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The quantitative Bcl-2 interactome in apoptosis: decoding how cancer cells escape death (APOQUANT)
Date du début: 1 avr. 2013, Date de fin: 31 mars 2019 PROJET  TERMINÉ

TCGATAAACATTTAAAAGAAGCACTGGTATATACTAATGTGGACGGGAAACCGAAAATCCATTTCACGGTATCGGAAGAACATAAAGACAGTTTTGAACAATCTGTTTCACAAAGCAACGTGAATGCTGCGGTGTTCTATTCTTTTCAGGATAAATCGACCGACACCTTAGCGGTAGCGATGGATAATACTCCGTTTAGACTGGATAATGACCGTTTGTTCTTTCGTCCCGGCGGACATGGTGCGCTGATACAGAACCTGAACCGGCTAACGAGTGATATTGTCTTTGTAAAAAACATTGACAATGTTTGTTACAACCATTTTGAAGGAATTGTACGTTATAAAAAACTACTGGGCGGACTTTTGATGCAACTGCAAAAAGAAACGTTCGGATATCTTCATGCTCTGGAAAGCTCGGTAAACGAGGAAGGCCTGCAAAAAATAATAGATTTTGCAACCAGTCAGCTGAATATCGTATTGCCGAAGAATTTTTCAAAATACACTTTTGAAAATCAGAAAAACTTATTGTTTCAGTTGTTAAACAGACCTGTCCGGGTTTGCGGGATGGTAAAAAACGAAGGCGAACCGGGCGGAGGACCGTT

The proteins of the Bcl-2 family function as key regulators of apoptosis by controlling the permeabilization of the mitochondrial outer membrane. They form an intricate, fine-tuned interaction network which is altered in cancer cells to avoid cell death. Currently, we do not understand how signaling within this network, which combines events in cytosol and membranes, is orchestrated to decide the cell fate. The main goal of this proposal is to unravel how apoptosis signaling is integrated by the Bcl-2 network by determining the quantitative Bcl-2 interactome and building with it a mathematical model that identifies which interactions determine the overall outcome. To this aim, we have established a reconstituted system for the quantification of the interactions between Bcl-2 proteins not only in solution but also in membranes at the single molecule level by fluorescence correlation spectroscopy (FCS).(1) This project aims to quantify the relative affinities between an reconstituted Bcl-2 network by FCS.(2) This will be combined with quantitative studies in living cells, which include the signaling pathway in its entirety. To this aim, we will develop new FCS methods for mitochondria.(3) The structural and dynamic aspects of the Bcl-2 network will be studied by super resolution and live cell microscopy.(4) The acquired knowledge will be used to build a mathematical model that uncovers how the multiple interactions within the Bcl-2 network are integrated and identifies critical steps in apoptosis regulation.These studies are expected to broaden the general knowledge about the design principles of cellular signaling as well as how cancer cells alter the Bcl-2 network to escape cell death. This systems analysis will allow us to predict which perturbations in the Bcl-2 network of cancer cells can switch signaling towards cell death. Ultimately it could be translated into clinical applications for anticancer therapy.


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